Since I’ve reviewed single releases by both of these composers recently, I was highly anticipating this split release that has just become available on Persistence of Sound. Given my high regard for both, this was like a present just for me (yay!!!). Thus, my excitement when I first heard about this project was quite high, and now that it’s here, I can say that the wait was well worth it!
Leaving my own personal biases aside, anything new by Ferreyra should reach “event” status by people following the Acousmatic space, and on this release, we get one long-form work, Souvenirs Cachés (2021) (Hidden Memories) at about 13 minutes, and a shorter work Murmureln (2003) at about 4 minutes. Souvenirs Cachés has the composer mining her own back catalog of stored sounds and using those fragments as building blocks for this new creation.
It is also one of the strongest pieces I’ve heard from her. It presents itself (to my ears) as a running narrative by flautist Hernan Gomez forging a path through an ever-morphing landscape. The (sometimes barely recognizable) flute weaves a passage that we can latch ourselves onto, acting at times as a guide, or at other times, a life preserver. This tether is welcome, because “Hic sunt dracones”. Stay focused, look forward and whatever you do, don’t stray from the path. Surrounding your stony byway is a vortex of chaos. Lovecraftian wraiths and phantasms are everywhere…beckoning, enticing…pathetically calling, no…demanding whatever is left of your damaged soul. Souvenirs Cachés is Ferreyra at her battery-acid best and as the piece ends, with blowing winds and bleating cries…it’s up to you whether you escaped, sanity intact or capitulated to that unholy cacophony.
So, what do you do for an encore after that? Well, you add a little light-hearted humor, that’s what. Her second, shorter piece, Murmureln does just that. Billed as a danceable electroacoustic piece, Murmureln stitches hundreds of mono-syllabic bursts along with the occasional longer wordless vocal, none being longer than a few seconds, into an instantly recognizable Tango rhythm. Interspersed within are tiny samples of “real” Tango by famous Argentine composers including Astor Piazzolla. Ferreyra has worked in this style before, achieving sort of an information overload effect for short periods of time. See her previous release on Persistence of Sound, Huellas Entreveradas in the short piece Deux dents dehors which also had that frenetic jump-cut feel. Overall, even the most attentive, dedicated listener will have a difficult time processing one sound to the next since it’s happening so fast. After several listens, I finally decided to approach it as one large macro soundscape, which very well may be the intent anyway. Either way, it’s a fascinating 4 minutes.
Innermost (2019) is Natasha Barrett’s contribution, clocking in at almost 19 minutes. Per the composer: “The materials for Innermost stem from two major Norwegian outdoor public events, absent of protest, political rally or violence, and amassing the free expression of individuals. Innermost is about inner individuality finding outward expression and commonality. Our inner state is often reflected in our posture and the way we move – or our gait. Innermost reveals, plays with, and develops this expression in sound. Yet a darker tone underlies the work: the materials are created by applying the latest processing techniques for image and sound recognition, already in use for mass population surveillance and tracking.”
The piece was made in collaboration with digital 3D video artist Marc Downie to be experienced in 3D ambisonics, but for this release, it was mixed down for stereo listening. I’ve heard quite a few binaural recordings by Barrett recently so I found myself pining to hear Innermost in that format, but honestly, this stereo version sounds stunning, especially at louder volumes. I guess I’ve just become spoiled lately since many of her recent releases have become available in the binaural format.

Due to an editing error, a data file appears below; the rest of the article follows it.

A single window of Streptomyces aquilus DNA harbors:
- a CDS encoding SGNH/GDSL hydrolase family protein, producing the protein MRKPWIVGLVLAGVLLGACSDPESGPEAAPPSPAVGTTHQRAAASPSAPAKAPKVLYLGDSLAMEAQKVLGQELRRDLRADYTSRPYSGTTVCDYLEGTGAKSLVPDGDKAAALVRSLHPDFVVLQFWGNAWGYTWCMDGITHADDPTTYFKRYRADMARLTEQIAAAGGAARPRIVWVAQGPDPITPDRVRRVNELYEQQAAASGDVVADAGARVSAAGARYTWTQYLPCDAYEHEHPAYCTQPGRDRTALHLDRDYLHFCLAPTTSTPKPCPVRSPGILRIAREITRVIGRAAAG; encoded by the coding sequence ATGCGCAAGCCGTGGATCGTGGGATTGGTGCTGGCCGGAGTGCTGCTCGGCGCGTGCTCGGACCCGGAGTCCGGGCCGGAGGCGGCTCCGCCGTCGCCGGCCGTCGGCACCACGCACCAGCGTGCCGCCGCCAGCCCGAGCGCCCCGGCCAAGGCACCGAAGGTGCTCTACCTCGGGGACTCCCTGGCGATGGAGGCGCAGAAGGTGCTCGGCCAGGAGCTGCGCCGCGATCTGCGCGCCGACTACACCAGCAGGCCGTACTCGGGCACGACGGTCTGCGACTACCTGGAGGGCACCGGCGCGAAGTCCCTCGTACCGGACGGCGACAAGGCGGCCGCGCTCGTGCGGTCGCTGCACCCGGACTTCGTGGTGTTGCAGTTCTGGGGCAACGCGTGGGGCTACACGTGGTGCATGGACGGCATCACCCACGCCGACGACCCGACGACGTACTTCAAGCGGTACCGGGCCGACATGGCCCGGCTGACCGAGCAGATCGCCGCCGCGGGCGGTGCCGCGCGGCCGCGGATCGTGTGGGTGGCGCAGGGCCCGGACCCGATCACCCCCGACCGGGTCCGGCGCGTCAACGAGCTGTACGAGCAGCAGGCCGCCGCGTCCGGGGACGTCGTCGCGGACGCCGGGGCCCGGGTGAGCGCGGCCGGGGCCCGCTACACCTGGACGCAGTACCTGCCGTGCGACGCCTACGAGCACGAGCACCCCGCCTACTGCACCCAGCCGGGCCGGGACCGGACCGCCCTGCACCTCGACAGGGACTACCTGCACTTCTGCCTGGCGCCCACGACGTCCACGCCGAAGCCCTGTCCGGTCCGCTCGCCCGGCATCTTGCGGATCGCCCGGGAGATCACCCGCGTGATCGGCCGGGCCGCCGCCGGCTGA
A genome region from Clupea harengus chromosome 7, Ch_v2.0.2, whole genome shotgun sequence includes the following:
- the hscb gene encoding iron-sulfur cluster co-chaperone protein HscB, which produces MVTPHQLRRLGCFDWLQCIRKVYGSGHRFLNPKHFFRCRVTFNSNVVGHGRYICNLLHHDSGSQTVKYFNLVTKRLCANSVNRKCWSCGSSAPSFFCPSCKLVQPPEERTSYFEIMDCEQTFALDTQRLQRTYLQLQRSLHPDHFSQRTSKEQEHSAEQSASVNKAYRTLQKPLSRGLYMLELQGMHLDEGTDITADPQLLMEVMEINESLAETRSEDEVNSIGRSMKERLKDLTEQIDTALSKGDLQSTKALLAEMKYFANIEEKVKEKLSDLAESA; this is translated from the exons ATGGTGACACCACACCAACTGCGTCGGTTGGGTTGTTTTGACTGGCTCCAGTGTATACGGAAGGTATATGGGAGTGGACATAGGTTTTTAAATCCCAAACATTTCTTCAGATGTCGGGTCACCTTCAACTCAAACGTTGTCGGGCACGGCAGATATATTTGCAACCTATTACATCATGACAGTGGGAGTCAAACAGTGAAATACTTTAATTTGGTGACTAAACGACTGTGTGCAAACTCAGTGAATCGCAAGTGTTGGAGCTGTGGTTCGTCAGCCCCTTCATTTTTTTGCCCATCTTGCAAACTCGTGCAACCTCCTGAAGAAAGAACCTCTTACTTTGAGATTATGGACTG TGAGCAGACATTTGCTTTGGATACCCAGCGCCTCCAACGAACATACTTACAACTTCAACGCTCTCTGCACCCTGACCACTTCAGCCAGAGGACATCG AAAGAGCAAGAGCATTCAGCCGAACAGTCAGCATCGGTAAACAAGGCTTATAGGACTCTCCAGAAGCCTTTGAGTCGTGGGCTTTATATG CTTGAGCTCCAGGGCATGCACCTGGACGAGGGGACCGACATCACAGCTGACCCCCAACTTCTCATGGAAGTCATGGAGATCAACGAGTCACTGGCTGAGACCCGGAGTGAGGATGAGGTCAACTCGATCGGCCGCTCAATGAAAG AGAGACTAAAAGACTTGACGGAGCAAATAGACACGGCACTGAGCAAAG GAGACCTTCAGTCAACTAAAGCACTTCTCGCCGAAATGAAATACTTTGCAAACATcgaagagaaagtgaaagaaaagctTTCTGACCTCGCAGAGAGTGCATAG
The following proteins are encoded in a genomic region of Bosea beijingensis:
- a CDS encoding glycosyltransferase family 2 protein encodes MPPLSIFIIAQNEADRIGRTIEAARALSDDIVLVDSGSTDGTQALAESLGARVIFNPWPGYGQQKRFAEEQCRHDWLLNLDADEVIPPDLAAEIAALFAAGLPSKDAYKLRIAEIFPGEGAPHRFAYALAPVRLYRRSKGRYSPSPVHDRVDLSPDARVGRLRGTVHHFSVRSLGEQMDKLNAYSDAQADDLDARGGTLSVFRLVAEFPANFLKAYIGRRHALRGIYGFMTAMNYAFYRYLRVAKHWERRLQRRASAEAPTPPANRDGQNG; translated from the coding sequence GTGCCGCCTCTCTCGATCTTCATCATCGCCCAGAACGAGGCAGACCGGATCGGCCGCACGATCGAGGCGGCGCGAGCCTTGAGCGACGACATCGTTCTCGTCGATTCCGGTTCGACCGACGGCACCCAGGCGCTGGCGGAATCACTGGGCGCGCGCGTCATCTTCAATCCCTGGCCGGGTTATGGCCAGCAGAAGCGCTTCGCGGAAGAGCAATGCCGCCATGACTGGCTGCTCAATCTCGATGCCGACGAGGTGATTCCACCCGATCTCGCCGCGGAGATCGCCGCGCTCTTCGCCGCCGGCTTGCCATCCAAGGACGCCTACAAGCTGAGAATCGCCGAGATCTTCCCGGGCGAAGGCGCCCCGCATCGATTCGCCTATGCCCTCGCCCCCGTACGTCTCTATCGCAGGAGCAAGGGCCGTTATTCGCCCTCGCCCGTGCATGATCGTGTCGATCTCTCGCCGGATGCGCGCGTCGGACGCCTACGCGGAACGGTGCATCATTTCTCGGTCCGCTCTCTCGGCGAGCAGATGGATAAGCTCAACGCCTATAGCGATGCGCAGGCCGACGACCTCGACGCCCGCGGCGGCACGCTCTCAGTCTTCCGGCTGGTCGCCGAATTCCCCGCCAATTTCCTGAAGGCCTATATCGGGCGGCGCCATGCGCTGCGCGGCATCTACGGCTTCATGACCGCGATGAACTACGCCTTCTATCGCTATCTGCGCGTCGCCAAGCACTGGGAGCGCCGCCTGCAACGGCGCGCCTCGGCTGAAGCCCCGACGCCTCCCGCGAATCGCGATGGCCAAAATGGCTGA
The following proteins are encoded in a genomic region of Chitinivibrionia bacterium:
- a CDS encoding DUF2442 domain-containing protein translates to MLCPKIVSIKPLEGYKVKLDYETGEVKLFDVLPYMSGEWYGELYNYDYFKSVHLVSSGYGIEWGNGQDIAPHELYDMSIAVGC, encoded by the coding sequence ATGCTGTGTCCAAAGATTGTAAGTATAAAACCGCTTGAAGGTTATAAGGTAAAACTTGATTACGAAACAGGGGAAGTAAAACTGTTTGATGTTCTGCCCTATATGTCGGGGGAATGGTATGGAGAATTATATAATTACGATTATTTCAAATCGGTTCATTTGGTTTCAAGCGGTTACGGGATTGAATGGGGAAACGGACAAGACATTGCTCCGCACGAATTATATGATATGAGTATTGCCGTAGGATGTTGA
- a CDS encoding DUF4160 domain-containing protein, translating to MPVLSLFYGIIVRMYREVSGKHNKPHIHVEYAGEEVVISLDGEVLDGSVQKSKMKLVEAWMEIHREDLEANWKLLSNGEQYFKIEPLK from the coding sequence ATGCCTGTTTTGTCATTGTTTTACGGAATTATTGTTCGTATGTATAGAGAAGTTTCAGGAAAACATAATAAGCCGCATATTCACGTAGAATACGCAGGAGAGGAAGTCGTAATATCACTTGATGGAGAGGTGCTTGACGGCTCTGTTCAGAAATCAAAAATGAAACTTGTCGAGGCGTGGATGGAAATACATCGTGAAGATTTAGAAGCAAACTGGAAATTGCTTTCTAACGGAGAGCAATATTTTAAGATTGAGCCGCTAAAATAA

The piece itself, like many of Barrett’s works, was and still continues to be an uphill climb for me. I have no doubt that once it clicks, it will click hard so I’m confident this journey will have an eventual “aha moment” (They always do!)…but I’m just not there yet. That being said, things are starting to fall into place for me as it seems I’m getting used to the sheer density of sound events that are taking place. I love the way the crowd ambiance insinuates itself into the piece, and the way it’s “played”, sometimes panning in and out quickly to establish different proximities. Should any of us be surprised that the surveillance technology in use is able to isolate individual voices as if they were next to you? (Are we talking “inner state” or “deep state” here?)
The second half of the piece has Barrett exploring what she calls “spatial counterpoint”. At this point, the crowd ambiance disappears and is replaced by some complex and layered drone structures. The “counterpoint” aspect is described “where many layers of minimal pitched sounds linger, intersect and interact.” Active listening reveals a latticework of sonic colors that morph and expand with every play. This patchwork eventually gives way to a reprise of the public event, only this time there seems to be more synthetic processing. Fractured carnival-like music and wisps of frolicsome children appear and disappear like distant memories fighting to stay alive as age sets in, ending in one last joyful cry.
Innermost is a work that I’m sure I’ll be revisiting many times, with a different experience each time. Because of the highly detailed nature of Natasha Barrett’s music, the “re-play” value is very high…and for me, that’s the most valuable quality Acousmatic music can have.
This release comes highly recommended. It’s another great document of two of the most forward-looking composers within the field. Definitely not to be missed!